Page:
With his years of experience, Lemonis held tightly to the idea that Detroit Denim would not survive as a men's denim jean company.
"We need to fill this floor with people that can bring ideas that we don't have today. We're going to need to understand what the assortment is for the company," Lemonis said. "We will continue to make jeans, but I don't believe that if you're in the apparel business you should make things just for guys, because that's not where the meat of the market is."
When Lemonis first met Marguerite, a production stitcher at Detroit Denim, she told Lemonis "fashion is a bad word around here."
Lemonis took Yelsma, Lane and Marguerite to a local thrift shop to select items they could refashion and create one-of-a-kind pieces. The goal was to expand creativity and sell them at "explosive margins."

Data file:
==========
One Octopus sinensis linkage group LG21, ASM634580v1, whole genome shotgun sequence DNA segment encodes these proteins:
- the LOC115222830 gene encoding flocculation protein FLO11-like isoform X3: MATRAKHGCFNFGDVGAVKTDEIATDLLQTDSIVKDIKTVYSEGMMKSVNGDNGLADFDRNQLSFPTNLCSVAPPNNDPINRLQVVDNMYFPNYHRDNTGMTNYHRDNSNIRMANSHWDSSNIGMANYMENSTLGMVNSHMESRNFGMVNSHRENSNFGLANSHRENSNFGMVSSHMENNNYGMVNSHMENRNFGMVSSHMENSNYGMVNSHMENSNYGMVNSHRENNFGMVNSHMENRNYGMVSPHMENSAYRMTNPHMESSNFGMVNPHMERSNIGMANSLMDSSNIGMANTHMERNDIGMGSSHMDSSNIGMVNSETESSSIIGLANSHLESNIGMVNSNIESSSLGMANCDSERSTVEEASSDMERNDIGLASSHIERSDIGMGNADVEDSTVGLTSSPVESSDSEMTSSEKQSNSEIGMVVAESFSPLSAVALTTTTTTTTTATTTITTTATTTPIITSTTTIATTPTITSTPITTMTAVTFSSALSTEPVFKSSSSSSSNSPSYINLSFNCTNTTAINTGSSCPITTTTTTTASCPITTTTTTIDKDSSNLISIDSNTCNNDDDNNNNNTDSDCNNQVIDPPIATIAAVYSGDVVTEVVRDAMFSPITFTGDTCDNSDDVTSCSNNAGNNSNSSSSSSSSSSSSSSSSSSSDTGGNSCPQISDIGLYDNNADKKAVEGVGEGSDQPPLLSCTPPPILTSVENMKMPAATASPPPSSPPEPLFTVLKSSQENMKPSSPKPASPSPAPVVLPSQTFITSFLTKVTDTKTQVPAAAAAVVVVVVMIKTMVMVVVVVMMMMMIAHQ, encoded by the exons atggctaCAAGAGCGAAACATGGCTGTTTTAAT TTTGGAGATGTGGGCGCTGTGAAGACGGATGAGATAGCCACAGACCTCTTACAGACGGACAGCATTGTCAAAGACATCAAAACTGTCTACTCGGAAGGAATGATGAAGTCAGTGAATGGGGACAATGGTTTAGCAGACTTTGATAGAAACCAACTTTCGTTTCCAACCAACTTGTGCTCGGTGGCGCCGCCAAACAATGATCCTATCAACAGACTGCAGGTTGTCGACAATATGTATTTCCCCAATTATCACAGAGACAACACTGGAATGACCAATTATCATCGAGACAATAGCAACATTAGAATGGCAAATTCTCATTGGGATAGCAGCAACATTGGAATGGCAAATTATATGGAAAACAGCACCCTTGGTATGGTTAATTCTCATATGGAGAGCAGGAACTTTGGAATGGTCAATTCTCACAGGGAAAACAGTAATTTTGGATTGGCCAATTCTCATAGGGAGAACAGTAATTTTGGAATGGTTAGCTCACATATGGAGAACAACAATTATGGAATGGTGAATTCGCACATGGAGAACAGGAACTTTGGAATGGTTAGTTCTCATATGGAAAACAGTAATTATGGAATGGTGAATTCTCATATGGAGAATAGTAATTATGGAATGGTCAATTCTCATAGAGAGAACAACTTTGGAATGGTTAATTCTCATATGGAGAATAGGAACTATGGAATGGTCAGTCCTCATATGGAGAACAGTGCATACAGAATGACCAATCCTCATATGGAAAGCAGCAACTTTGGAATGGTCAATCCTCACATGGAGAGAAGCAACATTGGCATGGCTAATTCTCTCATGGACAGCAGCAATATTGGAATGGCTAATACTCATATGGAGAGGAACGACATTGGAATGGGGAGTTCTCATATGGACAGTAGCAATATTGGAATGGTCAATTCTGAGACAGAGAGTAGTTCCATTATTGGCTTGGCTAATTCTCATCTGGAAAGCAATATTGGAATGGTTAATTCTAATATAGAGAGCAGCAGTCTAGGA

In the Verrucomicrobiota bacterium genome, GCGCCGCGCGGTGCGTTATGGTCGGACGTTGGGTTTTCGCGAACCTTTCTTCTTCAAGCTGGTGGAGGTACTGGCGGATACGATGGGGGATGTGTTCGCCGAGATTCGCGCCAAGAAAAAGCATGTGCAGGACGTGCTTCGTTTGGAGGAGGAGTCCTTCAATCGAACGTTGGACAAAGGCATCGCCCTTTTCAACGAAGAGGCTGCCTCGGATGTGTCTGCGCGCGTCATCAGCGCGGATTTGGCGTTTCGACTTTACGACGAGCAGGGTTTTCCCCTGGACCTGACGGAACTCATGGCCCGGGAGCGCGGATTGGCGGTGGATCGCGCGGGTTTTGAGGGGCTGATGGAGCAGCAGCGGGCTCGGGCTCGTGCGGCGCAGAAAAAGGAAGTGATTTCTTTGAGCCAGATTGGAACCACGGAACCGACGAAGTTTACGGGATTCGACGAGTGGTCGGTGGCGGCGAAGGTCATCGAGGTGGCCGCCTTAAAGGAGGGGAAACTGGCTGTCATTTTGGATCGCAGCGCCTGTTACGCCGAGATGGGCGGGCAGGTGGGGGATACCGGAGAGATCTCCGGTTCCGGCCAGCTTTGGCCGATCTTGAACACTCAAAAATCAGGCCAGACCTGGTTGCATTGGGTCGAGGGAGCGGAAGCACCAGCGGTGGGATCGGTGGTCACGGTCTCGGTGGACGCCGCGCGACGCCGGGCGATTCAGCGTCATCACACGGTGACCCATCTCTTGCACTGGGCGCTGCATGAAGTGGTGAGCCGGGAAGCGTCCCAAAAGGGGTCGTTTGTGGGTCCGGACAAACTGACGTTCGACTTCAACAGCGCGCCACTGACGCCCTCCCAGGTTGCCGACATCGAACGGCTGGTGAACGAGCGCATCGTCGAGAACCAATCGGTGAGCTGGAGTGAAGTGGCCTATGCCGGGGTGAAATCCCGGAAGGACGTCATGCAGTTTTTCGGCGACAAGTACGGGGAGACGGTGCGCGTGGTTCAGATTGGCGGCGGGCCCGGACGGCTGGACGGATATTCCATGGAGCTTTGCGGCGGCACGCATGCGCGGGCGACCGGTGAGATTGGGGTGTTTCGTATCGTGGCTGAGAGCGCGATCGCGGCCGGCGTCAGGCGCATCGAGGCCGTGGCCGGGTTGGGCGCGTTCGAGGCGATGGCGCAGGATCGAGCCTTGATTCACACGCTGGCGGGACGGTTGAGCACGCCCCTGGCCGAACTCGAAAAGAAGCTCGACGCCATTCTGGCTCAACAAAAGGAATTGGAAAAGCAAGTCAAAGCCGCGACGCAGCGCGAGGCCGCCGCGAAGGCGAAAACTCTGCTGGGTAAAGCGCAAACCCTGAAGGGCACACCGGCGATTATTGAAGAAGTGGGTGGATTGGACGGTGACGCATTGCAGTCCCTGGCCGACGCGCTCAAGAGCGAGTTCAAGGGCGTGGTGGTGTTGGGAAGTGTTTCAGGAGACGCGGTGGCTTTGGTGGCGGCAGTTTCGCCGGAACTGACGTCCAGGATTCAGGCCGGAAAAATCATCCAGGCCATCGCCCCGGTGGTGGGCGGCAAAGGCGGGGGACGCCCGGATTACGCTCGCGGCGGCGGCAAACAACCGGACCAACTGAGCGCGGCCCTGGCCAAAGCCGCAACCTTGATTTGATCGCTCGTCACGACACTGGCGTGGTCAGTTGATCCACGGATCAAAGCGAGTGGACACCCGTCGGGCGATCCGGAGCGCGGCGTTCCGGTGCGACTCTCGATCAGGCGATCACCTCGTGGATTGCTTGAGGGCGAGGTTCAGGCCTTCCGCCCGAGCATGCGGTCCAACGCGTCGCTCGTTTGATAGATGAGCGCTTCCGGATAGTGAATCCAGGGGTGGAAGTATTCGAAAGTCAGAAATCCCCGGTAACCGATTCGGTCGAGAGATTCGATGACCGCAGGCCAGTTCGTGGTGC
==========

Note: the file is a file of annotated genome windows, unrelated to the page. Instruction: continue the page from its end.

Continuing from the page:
He further emphasized that he's looking for creativity and the willingness to take a chance.
After thrifting, they returned to Detroit Denim's production floor, where Lemonis wanted the team to be creative and have a fun free-for-all while refashioning their vintage items. He encouraged the team to break away from their usual process and worked with Yelsma on "getting comfortable and just letting other people do things."
Lemonis also reminded Lane, who he noticed overthinks all her processes, to enjoy herself and not take herself so seriously.
"We're not ever doing this because we wanted some easy road, we're going to embrace this challenge," Lane said. "It's not easy, but it's worth it."
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